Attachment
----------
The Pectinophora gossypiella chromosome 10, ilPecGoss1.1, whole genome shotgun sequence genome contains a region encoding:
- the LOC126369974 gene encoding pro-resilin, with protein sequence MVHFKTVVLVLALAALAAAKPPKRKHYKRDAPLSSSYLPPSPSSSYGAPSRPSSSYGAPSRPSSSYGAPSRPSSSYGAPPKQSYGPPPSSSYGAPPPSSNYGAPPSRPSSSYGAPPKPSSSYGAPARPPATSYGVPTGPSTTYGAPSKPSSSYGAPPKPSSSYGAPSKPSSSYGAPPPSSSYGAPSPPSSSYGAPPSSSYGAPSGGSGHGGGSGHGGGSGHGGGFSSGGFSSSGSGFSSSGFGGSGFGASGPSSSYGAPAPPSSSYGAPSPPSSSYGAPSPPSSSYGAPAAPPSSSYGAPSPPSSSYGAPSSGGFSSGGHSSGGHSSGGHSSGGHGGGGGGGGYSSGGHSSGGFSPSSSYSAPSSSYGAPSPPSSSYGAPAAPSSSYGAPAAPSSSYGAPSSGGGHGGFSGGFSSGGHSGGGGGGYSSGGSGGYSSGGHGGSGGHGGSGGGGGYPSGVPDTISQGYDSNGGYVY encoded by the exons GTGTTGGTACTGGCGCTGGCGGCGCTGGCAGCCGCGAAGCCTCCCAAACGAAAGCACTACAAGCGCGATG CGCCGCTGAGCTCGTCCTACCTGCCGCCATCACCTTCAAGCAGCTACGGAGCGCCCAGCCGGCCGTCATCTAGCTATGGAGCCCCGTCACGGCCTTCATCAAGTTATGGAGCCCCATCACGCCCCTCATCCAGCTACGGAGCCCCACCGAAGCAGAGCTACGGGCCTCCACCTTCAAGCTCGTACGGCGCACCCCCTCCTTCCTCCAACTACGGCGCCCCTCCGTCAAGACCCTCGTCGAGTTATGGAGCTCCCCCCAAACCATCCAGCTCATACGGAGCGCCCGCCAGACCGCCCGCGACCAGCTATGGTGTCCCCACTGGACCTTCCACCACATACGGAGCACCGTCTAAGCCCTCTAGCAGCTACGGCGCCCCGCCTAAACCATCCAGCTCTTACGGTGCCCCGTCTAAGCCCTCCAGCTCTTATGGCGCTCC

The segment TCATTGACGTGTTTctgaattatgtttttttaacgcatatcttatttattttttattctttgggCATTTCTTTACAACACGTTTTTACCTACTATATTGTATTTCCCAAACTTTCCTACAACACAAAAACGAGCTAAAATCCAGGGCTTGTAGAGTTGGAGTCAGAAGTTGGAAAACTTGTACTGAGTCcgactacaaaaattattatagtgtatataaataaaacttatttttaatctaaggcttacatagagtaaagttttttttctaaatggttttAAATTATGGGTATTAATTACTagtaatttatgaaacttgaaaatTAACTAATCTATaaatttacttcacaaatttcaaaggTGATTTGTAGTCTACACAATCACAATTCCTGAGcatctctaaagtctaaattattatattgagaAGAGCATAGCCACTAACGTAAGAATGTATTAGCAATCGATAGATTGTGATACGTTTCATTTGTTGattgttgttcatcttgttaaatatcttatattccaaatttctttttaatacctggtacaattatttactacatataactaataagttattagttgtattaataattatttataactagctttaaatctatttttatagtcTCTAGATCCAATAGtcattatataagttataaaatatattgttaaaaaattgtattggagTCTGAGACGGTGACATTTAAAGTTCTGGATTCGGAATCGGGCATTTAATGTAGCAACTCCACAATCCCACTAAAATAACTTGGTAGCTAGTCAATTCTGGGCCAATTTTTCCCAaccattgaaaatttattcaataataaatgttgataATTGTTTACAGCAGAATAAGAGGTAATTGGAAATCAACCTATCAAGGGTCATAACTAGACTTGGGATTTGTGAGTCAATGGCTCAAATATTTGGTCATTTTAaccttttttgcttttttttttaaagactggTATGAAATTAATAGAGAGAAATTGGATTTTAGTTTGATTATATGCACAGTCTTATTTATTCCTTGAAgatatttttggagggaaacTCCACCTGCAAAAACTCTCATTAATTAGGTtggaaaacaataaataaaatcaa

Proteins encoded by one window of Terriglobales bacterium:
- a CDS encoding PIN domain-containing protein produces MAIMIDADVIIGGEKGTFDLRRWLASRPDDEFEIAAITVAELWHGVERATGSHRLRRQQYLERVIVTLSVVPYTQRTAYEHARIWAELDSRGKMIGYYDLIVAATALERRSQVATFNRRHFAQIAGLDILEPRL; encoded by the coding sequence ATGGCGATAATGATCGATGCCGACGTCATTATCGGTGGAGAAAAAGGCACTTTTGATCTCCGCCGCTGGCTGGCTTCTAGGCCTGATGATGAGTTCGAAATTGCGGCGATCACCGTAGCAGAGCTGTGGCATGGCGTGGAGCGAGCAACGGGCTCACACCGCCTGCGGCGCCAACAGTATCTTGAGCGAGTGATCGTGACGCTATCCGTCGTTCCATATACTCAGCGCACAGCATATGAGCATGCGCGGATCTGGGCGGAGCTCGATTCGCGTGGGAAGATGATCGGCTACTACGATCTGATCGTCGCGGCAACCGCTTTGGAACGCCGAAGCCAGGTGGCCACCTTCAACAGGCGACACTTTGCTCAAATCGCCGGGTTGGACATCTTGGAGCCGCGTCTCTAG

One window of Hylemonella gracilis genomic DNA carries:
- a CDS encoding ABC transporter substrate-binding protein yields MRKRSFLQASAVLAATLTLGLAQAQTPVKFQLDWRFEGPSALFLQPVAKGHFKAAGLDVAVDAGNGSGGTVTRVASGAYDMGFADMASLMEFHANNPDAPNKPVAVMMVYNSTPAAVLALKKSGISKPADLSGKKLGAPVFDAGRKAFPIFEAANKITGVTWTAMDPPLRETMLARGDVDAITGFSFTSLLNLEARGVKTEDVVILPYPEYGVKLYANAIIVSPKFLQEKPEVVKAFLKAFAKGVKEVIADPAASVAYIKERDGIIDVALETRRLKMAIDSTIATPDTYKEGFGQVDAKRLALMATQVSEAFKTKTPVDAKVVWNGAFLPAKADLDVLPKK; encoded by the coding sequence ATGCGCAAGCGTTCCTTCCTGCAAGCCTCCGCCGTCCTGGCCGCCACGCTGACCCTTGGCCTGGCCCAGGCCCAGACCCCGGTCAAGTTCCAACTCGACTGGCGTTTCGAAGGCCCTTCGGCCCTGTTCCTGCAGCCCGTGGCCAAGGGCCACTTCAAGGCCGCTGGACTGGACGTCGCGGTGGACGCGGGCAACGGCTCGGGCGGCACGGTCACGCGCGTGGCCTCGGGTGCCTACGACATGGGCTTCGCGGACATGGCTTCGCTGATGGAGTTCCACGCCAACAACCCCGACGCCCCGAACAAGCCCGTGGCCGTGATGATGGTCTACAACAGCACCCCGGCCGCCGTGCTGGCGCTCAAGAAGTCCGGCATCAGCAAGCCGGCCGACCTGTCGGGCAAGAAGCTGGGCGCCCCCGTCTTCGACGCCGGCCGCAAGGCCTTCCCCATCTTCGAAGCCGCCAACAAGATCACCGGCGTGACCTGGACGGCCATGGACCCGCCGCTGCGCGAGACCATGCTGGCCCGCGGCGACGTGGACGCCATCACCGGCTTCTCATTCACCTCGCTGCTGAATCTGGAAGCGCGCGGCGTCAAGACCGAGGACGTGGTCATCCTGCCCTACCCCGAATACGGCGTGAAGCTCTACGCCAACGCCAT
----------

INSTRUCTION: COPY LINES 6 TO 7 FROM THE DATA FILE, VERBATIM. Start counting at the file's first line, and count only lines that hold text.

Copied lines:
One window of Hylemonella gracilis genomic DNA carries:
- a CDS encoding ABC transporter substrate-binding protein yields MRKRSFLQASAVLAATLTLGLAQAQTPVKFQLDWRFEGPSALFLQPVAKGHFKAAGLDVAVDAGNGSGGTVTRVASGAYDMGFADMASLMEFHANNPDAPNKPVAVMMVYNSTPAAVLALKKSGISKPADLSGKKLGAPVFDAGRKAFPIFEAANKITGVTWTAMDPPLRETMLARGDVDAITGFSFTSLLNLEARGVKTEDVVILPYPEYGVKLYANAIIVSPKFLQEKPEVVKAFLKAFAKGVKEVIADPAASVAYIKERDGIIDVALETRRLKMAIDSTIATPDTYKEGFGQVDAKRLALMATQVSEAFKTKTPVDAKVVWNGAFLPAKADLDVLPKK; encoded by the coding sequence ATGCGCAAGCGTTCCTTCCTGCAAGCCTCCGCCGTCCTGGCCGCCACGCTGACCCTTGGCCTGGCCCAGGCCCAGACCCCGGTCAAGTTCCAACTCGACTGGCGTTTCGAAGGCCCTTCGGCCCTGTTCCTGCAGCCCGTGGCCAAGGGCCACTTCAAGGCCGCTGGACTGGACGTCGCGGTGGACGCGGGCAACGGCTCGGGCGGCACGGTCACGCGCGTGGCCTCGGGTGCCTACGACATGGGCTTCGCGGACATGGCTTCGCTGATGGAGTTCCACGCCAACAACCCCGACGCCCCGAACAAGCCCGTGGCCGTGATGATGGTCTACAACAGCACCCCGGCCGCCGTGCTGGCGCTCAAGAAGTCCGGCATCAGCAAGCCGGCCGACCTGTCGGGCAAGAAGCTGGGCGCCCCCGTCTTCGACGCCGGCCGCAAGGCCTTCCCCATCTTCGAAGCCGCCAACAAGATCACCGGCGTGACCTGGACGGCCATGGACCCGCCGCTGCGCGAGACCATGCTGGCCCGCGGCGACGTGGACGCCATCACCGGCTTCTCATTCACCTCGCTGCTGAATCTGGAAGCGCGCGGCGTCAAGACCGAGGACGTGGTCATCCTGCCCTACCCCGAATACGGCGTGAAGCTCTACGCCAACGCCAT